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RESPONDING TO IRS NOTICES

Course Description

Every year the IRS mails letters or notices to taxpayers for many different reasons. Typically, it’s about a specific issue with a taxpayer’s federal tax return or tax account. This course discusses how to help your clients respond to certain notices received from the IRS including what to do if you disagree and what your client’s rights are as a taxpayer.

Lesson Objective

Upon completion of this course, “Responding to IRS Notices”, the participant will be able to:

  • Review various IRS Notices to determine the course of action required to resolve issues
  • Assist clients with responding to IRS Notices
  • Identify who to call to resolve issues
  • Understand the taxpayer’s right to appeal
  • Collect and remit the information necessary to respond to IRS audits
  • Help clients handle collection notices including making payment arrangements
  • Know the processes involved when disagreeing with a notice
  • Determine if your client is eligible for a penalty abatement
  • Recognize when the client may file an appeal
  • Decide when to contact the Taxpayer Advocate

Course Guidelines

  • The self-study format allows you to access the material online 24/7 and study at your own pace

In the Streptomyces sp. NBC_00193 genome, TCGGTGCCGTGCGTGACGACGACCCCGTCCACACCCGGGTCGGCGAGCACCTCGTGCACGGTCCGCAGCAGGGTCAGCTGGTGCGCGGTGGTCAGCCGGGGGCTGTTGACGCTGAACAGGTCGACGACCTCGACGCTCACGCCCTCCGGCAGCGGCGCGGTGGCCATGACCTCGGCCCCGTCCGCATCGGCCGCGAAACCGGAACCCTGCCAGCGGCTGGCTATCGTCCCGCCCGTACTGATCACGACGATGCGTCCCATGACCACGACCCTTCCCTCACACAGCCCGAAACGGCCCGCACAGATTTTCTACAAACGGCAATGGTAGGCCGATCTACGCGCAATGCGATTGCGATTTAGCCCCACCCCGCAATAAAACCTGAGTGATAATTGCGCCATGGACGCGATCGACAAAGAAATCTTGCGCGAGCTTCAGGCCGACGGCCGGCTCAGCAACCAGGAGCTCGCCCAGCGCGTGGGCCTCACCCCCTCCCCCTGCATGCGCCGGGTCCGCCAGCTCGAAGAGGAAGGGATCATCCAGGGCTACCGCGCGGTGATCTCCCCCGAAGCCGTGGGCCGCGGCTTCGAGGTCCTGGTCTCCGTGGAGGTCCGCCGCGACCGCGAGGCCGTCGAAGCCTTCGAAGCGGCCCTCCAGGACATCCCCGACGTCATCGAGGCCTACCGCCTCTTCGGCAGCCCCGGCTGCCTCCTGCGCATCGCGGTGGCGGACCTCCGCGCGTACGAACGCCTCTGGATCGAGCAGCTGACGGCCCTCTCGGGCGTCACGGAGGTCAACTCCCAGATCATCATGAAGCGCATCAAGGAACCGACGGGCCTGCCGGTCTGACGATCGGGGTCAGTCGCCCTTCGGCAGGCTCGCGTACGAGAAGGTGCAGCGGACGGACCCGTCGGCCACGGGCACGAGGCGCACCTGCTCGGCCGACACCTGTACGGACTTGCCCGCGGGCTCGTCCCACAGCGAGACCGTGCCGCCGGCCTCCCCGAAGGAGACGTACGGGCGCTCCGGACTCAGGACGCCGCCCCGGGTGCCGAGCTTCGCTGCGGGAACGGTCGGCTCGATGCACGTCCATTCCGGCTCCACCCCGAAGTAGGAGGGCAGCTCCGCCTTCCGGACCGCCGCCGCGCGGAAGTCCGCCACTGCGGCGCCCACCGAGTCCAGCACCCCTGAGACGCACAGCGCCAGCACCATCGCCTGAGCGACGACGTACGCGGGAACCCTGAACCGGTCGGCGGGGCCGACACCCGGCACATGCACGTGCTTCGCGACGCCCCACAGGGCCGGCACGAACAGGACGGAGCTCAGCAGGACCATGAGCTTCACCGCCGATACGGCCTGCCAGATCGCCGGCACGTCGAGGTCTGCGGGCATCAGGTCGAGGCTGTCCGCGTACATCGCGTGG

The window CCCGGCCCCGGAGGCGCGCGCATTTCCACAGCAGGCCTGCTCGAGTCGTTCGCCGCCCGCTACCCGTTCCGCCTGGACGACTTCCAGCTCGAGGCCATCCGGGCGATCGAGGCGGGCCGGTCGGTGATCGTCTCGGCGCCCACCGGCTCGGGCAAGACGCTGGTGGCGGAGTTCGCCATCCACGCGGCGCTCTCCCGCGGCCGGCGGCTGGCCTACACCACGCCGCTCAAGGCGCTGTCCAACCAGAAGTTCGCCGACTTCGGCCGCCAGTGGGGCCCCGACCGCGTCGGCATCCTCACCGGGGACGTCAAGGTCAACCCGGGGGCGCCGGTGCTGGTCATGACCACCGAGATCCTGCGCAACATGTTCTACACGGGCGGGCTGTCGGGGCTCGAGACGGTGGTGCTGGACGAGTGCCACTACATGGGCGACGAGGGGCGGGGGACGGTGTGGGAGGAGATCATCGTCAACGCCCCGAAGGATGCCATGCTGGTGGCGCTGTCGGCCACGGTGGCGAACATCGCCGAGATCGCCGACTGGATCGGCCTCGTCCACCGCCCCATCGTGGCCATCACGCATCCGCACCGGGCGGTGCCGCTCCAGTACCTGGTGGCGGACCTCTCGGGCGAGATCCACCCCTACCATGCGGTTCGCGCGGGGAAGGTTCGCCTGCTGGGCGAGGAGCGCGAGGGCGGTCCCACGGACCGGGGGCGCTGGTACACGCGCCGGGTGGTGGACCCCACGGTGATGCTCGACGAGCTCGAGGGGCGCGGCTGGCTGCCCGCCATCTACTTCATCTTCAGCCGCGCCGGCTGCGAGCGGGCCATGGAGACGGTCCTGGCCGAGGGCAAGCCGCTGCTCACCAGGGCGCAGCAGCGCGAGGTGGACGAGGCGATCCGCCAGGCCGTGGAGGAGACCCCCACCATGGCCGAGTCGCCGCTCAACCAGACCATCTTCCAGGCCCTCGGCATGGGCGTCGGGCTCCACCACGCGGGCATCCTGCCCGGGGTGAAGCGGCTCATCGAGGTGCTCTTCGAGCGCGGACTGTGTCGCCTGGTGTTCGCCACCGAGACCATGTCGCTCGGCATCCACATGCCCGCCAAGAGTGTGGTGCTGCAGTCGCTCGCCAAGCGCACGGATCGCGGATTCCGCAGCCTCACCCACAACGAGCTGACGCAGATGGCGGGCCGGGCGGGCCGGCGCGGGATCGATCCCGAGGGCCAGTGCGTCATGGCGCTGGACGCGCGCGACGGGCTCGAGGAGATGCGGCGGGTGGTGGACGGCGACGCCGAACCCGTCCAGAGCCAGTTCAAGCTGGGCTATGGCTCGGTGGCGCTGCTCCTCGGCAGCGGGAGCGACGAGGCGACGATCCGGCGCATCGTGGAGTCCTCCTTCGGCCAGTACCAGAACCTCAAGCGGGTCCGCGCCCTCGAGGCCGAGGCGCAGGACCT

• All Self-Study courses are to be completed, and the final exam submitted, within 1 year from the date of purchase as shown on your invoice. No extensions will be allowed.
  • To obtain CE credit, the participant must obtain a passing score of at least 70%.  Test takers will not be provided feedback on incorrect answers
  • Complete your final exam at any time and get graded instantly. You can retake the exam up to three times at no additional charge.
  • Upon passing the exam, you will be able to print your own certificate of completion.

Disclaimer

This course material deals with complex matters and may not apply to particular facts and circumstances.  As well, the material contained reflects laws and practices which are subject to change.  For these reasons, the course material should not be relied upon as a substitute for specialized professional advice